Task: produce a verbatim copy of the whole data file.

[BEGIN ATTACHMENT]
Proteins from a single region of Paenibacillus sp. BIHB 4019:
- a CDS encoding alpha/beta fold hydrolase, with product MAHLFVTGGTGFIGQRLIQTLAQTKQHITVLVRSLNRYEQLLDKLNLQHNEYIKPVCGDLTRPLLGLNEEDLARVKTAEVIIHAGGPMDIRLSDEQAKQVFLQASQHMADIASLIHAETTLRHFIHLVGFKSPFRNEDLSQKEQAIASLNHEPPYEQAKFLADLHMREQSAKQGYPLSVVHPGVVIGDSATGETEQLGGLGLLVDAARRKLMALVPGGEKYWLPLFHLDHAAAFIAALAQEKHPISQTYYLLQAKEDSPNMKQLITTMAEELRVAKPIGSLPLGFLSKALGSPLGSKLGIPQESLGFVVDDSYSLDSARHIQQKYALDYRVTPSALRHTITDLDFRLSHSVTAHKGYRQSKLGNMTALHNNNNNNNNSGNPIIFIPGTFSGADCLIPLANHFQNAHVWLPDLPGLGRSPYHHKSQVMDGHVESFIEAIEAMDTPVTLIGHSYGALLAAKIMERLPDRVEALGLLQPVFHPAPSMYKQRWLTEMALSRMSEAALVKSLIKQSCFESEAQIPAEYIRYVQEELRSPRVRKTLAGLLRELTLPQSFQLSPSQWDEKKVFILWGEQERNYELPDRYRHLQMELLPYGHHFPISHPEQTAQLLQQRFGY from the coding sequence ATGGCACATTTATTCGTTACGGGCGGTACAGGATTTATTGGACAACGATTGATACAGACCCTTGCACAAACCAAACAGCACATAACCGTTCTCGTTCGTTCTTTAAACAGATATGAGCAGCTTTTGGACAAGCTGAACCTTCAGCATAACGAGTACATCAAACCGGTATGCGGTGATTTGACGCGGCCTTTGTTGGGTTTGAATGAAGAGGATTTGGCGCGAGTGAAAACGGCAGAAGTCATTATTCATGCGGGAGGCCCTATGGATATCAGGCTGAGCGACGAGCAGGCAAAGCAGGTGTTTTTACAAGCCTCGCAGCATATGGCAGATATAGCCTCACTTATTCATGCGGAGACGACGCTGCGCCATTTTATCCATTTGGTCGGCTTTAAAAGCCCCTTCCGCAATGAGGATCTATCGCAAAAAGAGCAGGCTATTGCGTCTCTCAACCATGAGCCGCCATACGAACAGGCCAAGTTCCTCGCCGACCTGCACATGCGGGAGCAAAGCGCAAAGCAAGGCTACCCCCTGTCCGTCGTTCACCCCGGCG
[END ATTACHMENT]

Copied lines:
Proteins from a single region of Paenibacillus sp. BIHB 4019:
- a CDS encoding alpha/beta fold hydrolase, with product MAHLFVTGGTGFIGQRLIQTLAQTKQHITVLVRSLNRYEQLLDKLNLQHNEYIKPVCGDLTRPLLGLNEEDLARVKTAEVIIHAGGPMDIRLSDEQAKQVFLQASQHMADIASLIHAETTLRHFIHLVGFKSPFRNEDLSQKEQAIASLNHEPPYEQAKFLADLHMREQSAKQGYPLSVVHPGVVIGDSATGETEQLGGLGLLVDAARRKLMALVPGGEKYWLPLFHLDHAAAFIAALAQEKHPISQTYYLLQAKEDSPNMKQLITTMAEELRVAKPIGSLPLGFLSKALGSPLGSKLGIPQESLGFVVDDSYSLDSARHIQQKYALDYRVTPSALRHTITDLDFRLSHSVTAHKGYRQSKLGNMTALHNNNNNNNNSGNPIIFIPGTFSGADCLIPLANHFQNAHVWLPDLPGLGRSPYHHKSQVMDGHVESFIEAIEAMDTPVTLIGHSYGALLAAKIMERLPDRVEALGLLQPVFHPAPSMYKQRWLTEMALSRMSEAALVKSLIKQSCFESEAQIPAEYIRYVQEELRSPRVRKTLAGLLRELTLPQSFQLSPSQWDEKKVFILWGEQERNYELPDRYRHLQMELLPYGHHFPISHPEQTAQLLQQRFGY from the coding sequence ATGGCACATTTATTCGTTACGGGCGGTACAGGATTTATTGGACAACGATTGATACAGACCCTTGCACAAACCAAACAGCACATAACCGTTCTCGTTCGTTCTTTAAACAGATATGAGCAGCTTTTGGACAAGCTGAACCTTCAGCATAACGAGTACATCAAACCGGTATGCGGTGATTTGACGCGGCCTTTGTTGGGTTTGAATGAAGAGGATTTGGCGCGAGTGAAAACGGCAGAAGTCATTATTCATGCGGGAGGCCCTATGGATATCAGGCTGAGCGACGAGCAGGCAAAGCAGGTGTTTTTACAAGCCTCGCAGCATATGGCAGATATAGCCTCACTTATTCATGCGGAGACGACGCTGCGCCATTTTATCCATTTGGTCGGCTTTAAAAGCCCCTTCCGCAATGAGGATCTATCGCAAAAAGAGCAGGCTATTGCGTCTCTCAACCATGAGCCGCCATACGAACAGGCCAAGTTCCTCGCCGACCTGCACATGCGGGAGCAAAGCGCAAAGCAAGGCTACCCCCTGTCCGTCGTTCACCCCGGCG